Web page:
- Sayyida Al-Hurra: A Muslim pirate (and Queen later) who became one to avenge her family from the “Spanish pricks,” and ruled the western Mediterranean.
- Friederike “Marm” Madelbaum: New York’s criminal overlord who had everybody in her pockets and got others trained to do her dirty work. She’s like the mother of thieves.
- Mary Seacole: Jamaican Nurse who you could say “rivaled” Florence Nightingale (but we are not about pitting women against each other) in the Crimean War.
- Clelia Duel Mosher: Mackenzi describes her beautifully, “sex-positive hulk-smasher of Victorian stereotypes about female fragility.”
- Elvira de la Fuente Chaudoir: It’s ya girl, a bisexual Peruvian playgirl who became a spy and fooled the Nazis.
I dare you not to fall in love with them because I sure had a hard time!
You meet these larger-than-life women who fought wars and colonialism, were champions of women’s reproductive health, fired guns and wielded weapons, smashed the idea that women cannot accomplish anything of worth, and were worth twice as much as men for what they had to endure (like their accomplishments being credited to men and being forgotten in history).
Bygone Badass Broads does note solely focus on white-cis gender women; these women are from different races and cultures; many loved men, many loved women, and many loved both. They had their flaws, but they are the most inspiring women in the world.
- It’s a personal take on history.
Bygone Badass Broads is super casual—the type where the language is written like a short bedtime stories for your kids—humans, good doggos, uninterested cats, and so on. It’s very witty and entertaining; there are jokes and pop culture references (hello, Pawnee Goddesses, Unbreakable Kimmy Schmidt, Kanye’s “Imma Let You Finish”). I appreciate the personal take on history because it’s not like a history textbook that gives you straight (*giggles*) facts. Hopefully these entries entice readers to look into these different women outside of the book like they did me.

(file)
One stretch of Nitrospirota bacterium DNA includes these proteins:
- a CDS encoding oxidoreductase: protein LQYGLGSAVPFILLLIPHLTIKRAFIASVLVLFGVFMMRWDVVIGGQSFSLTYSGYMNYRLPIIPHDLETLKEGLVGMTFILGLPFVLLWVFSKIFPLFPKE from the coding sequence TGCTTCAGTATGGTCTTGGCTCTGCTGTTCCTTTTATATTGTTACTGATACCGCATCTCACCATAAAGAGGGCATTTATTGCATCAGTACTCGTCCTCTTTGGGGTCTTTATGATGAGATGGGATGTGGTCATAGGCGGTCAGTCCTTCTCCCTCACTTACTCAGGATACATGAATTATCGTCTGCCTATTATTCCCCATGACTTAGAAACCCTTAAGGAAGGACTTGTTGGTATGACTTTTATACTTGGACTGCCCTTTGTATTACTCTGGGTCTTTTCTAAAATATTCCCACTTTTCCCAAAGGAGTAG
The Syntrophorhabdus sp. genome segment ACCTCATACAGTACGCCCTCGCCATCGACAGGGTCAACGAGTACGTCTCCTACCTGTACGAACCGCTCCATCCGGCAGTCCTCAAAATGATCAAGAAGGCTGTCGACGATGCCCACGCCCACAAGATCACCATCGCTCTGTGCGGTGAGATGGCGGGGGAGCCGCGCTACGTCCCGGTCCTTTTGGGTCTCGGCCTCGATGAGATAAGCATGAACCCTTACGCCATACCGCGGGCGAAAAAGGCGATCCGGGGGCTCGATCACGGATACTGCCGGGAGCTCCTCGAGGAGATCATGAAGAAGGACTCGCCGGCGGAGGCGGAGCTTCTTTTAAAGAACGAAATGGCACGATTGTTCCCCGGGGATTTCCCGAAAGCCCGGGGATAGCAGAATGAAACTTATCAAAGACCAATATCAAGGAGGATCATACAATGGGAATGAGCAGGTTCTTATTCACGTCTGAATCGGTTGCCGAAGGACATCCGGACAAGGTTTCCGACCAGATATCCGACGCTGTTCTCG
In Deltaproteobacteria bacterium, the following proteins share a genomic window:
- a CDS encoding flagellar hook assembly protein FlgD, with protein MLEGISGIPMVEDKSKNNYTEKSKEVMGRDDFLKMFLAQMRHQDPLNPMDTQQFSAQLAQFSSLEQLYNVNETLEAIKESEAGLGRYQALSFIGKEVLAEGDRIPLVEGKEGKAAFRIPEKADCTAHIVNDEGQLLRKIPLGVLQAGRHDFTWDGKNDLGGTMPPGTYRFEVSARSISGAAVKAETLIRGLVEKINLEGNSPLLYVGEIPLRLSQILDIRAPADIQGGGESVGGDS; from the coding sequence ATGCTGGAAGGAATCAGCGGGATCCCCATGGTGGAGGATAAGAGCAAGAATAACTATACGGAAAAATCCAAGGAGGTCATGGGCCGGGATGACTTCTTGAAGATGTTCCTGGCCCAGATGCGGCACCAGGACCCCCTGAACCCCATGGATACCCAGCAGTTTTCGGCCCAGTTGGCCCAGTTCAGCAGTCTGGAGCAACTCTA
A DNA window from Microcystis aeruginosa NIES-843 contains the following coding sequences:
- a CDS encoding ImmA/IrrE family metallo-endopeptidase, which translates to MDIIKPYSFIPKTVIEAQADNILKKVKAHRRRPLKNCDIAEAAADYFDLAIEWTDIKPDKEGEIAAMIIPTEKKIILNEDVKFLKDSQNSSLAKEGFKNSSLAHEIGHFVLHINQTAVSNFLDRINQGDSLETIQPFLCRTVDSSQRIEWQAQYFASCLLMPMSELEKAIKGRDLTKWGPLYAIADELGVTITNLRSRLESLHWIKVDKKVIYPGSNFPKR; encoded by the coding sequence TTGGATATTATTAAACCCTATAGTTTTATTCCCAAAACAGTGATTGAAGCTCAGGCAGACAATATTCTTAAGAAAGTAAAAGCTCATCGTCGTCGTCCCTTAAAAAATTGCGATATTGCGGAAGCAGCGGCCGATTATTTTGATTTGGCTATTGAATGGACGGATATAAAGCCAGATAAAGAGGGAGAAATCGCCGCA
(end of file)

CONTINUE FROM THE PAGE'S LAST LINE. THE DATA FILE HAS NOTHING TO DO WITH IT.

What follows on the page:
- Petra Eriksson’s illustrations complements each history beautifully.
Petra’s illustrations are a standout. The color scheme—of pinks and purples—works so well; it’s gorgeous and bright. The art is minimalistic; these women don’t need that embellishments because their accomplishments speak for themselves.
- It’s the type of book that takes more than one sitting to get through.
You should! Sure, you can read Bygone Badass Broads in one sitting. I wouldn’t suggest it because it can be daunting because you’re learning about a lot of awesome women. Each of them need your undivided attention. Take a break between them. Savorrrrrrrrrr them.
Should you read Bygone Badass Broads? A hundred bazillion YESSSSSSS!!!
Set it up on a coffee table. Carry it with you on the go. You’ll find yourself having to wait somewhere, and what better book to pick up than Bygone Badass Broads? You get to meet these badass and inspiring women who have conquered just as many things as men. Each entry is short, entertaining, and full of pop culture references, so you can read one or a couple in a few minutes and be on your way. You will exclaim, “Women are strong as hell.”